ST. LOUIS — Presidential candidate and U.S. Sen. Kirsten Gillibrand trumpeted her support of abortion access and reproductive choice for women during a town hall Sunday in Delmar Hall. The event was attended by hundreds of people, days before severe abortion restrictions are set to take effect in Missouri.
“We need a next president who is unabashedly pro-choice,” Gillibrand told the crowd. “Someone who is going to see women’s reproductive freedom as the basic civil rights and human rights that they are. They should be our decisions to be made, no matter what.”
Gillibrand is vying for the Democratic presidential nomination against 22 other candidates, and women’s reproductive rights is one of her main political platforms. During the town hall, Gillibrand reiterated her promise that if she were president, she would only appoint judges and Supreme Court justices who accept the Roe v. Wade court decision as “settled precedent.”
The New York senator came to St. Louis 10 days before a new Missouri law goes into effect, banning most abortions after eight weeks of pregnancy. In May, Gov. Mike Parson signed the bill, which makes no exceptions for abortions in cases of rape or incest. Public defenders say the measure could result in women being charged with felonies for terminating a pregnancy.
“They’re totally not giving women choices about their lives and families,” said Jane Bornstein, a former Planned Parenthood board member in Texas who attended the St. Louis town hall. “It makes me think of ‘The Handmaid’s Tale.’”
A long line of people waited in the afternoon heat on Sunday to enter the town hall, many of them sporting bright pink Planned Parenthood T-shirts. Several protesters stood alongside the line of town hall attendees holding large posters with graphic depictions of aborted fetuses.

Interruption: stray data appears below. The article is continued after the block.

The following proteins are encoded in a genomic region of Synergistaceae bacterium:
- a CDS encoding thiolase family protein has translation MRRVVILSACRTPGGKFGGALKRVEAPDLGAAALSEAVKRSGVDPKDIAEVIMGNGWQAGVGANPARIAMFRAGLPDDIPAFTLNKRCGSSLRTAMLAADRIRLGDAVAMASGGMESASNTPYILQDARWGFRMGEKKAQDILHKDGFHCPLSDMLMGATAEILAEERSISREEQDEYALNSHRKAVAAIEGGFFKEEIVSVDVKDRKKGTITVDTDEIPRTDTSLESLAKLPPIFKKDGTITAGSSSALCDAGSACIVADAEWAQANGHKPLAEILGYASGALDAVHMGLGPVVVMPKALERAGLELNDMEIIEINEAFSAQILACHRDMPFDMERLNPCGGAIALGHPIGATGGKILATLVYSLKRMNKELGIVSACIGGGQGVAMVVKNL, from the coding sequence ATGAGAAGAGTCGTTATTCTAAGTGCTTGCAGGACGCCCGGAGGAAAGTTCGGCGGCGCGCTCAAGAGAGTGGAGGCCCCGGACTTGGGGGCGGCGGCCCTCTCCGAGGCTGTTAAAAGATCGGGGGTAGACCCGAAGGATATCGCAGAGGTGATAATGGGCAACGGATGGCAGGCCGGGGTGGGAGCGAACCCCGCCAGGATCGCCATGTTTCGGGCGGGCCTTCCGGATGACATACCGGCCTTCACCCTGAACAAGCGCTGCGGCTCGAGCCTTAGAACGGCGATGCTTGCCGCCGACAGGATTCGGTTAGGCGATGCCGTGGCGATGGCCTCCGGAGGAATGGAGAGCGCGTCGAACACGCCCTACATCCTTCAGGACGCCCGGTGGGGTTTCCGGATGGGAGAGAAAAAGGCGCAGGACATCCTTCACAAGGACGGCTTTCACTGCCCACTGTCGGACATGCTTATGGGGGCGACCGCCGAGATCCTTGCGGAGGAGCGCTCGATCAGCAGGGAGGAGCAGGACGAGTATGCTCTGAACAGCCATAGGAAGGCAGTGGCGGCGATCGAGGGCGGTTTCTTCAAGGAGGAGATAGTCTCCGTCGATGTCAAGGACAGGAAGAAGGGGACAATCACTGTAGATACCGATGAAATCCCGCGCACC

“It’s discouraging that we’d have a presidential candidate promoting something like abortion,” said John Ryan, a longtime anti-abortion advocate, pointing at his poster. “But it’s an opportunity to confront people who support abortion with the reality of it. They don’t see it anywhere else. The media doesn’t show it. The reality is, this is what abortion is.”
“I’m totally against abortion,” Peggy Dresden said. “It’s not women’s rights, it’s not health care, it’s baby murder.”
Several town hall attendees told a reporter that they weren’t yet sure which presidential candidate they’d be supporting, but they wanted to hear what Gillibrand had to say.
“Gillibrand is one of my top three candidates,” said Antoine Givens, who identified himself as a “political junkie.” “Personally, as a man, there’s no reason I shouldn’t be using my male privilege to support reproductive rights.”
St. Louis Treasurer Tishaura Jones, a former state representative, shared the stage with Gillibrand, introducing the senator and asking her several questions about her political platform before opening the floor for questions from the public.
“This is about control of women’s bodies,” Jones said to the audience. “It’s about controlling sexuality. Owning women. From bans to defunding sex education, it’s about one thing — controlling us.”
Other prominent local voices, including St. Louis Alderman Megan Ellyia Green, and Dr. Colleen McNicholas, Planned Parenthood’s regional chief medical officer, attended and asked the senator questions.
“Just imagine for a moment how great it would be to have a working mom in the White House as opposed to a misogynist,” Gillibrand said to cheers. “We need a woman at the head of the table.”
After the town hall, Cynthia Marich, a volunteer clinic escort for Planned Parenthood, said she was impressed by Gillibrand’s eloquence.
“I’m terrified by the attack on women,” said Marich, who brought her 4-year-old son to the town hall. “My husband has more rights than I do in Missouri.”